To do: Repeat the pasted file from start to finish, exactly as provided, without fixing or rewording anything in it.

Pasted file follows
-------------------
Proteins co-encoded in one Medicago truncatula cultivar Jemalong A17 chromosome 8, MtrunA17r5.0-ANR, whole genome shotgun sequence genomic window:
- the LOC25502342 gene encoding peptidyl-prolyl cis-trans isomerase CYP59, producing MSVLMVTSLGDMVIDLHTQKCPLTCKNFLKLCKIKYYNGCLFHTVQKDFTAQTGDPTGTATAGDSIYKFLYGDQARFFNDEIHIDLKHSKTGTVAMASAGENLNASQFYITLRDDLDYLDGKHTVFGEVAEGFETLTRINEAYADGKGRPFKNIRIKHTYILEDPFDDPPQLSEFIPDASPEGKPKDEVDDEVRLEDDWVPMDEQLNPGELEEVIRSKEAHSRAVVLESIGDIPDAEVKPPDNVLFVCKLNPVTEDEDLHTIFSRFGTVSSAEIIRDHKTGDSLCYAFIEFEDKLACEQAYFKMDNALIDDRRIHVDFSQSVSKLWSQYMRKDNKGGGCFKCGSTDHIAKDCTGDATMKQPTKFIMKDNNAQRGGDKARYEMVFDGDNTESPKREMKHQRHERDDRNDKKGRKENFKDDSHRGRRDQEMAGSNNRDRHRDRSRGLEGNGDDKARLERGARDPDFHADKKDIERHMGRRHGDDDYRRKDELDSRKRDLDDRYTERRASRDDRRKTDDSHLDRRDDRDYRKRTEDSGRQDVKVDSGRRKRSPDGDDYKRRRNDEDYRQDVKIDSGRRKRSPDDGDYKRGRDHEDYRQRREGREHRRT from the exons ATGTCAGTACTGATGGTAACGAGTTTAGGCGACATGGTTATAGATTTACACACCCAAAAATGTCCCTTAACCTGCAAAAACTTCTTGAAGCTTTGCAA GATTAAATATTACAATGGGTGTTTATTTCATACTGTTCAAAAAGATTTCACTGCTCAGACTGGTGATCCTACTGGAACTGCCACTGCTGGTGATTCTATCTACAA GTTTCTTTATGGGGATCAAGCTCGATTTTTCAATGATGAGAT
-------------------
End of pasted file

Proteins co-encoded in one Medicago truncatula cultivar Jemalong A17 chromosome 8, MtrunA17r5.0-ANR, whole genome shotgun sequence genomic window:
- the LOC25502342 gene encoding peptidyl-prolyl cis-trans isomerase CYP59, producing MSVLMVTSLGDMVIDLHTQKCPLTCKNFLKLCKIKYYNGCLFHTVQKDFTAQTGDPTGTATAGDSIYKFLYGDQARFFNDEIHIDLKHSKTGTVAMASAGENLNASQFYITLRDDLDYLDGKHTVFGEVAEGFETLTRINEAYADGKGRPFKNIRIKHTYILEDPFDDPPQLSEFIPDASPEGKPKDEVDDEVRLEDDWVPMDEQLNPGELEEVIRSKEAHSRAVVLESIGDIPDAEVKPPDNVLFVCKLNPVTEDEDLHTIFSRFGTVSSAEIIRDHKTGDSLCYAFIEFEDKLACEQAYFKMDNALIDDRRIHVDFSQSVSKLWSQYMRKDNKGGGCFKCGSTDHIAKDCTGDATMKQPTKFIMKDNNAQRGGDKARYEMVFDGDNTESPKREMKHQRHERDDRNDKKGRKENFKDDSHRGRRDQEMAGSNNRDRHRDRSRGLEGNGDDKARLERGARDPDFHADKKDIERHMGRRHGDDDYRRKDELDSRKRDLDDRYTERRASRDDRRKTDDSHLDRRDDRDYRKRTEDSGRQDVKVDSGRRKRSPDGDDYKRRRNDEDYRQDVKIDSGRRKRSPDDGDYKRGRDHEDYRQRREGREHRRT from the exons ATGTCAGTACTGATGGTAACGAGTTTAGGCGACATGGTTATAGATTTACACACCCAAAAATGTCCCTTAACCTGCAAAAACTTCTTGAAGCTTTGCAA GATTAAATATTACAATGGGTGTTTATTTCATACTGTTCAAAAAGATTTCACTGCTCAGACTGGTGATCCTACTGGAACTGCCACTGCTGGTGATTCTATCTACAA GTTTCTTTATGGGGATCAAGCTCGATTTTTCAATGATGAGAT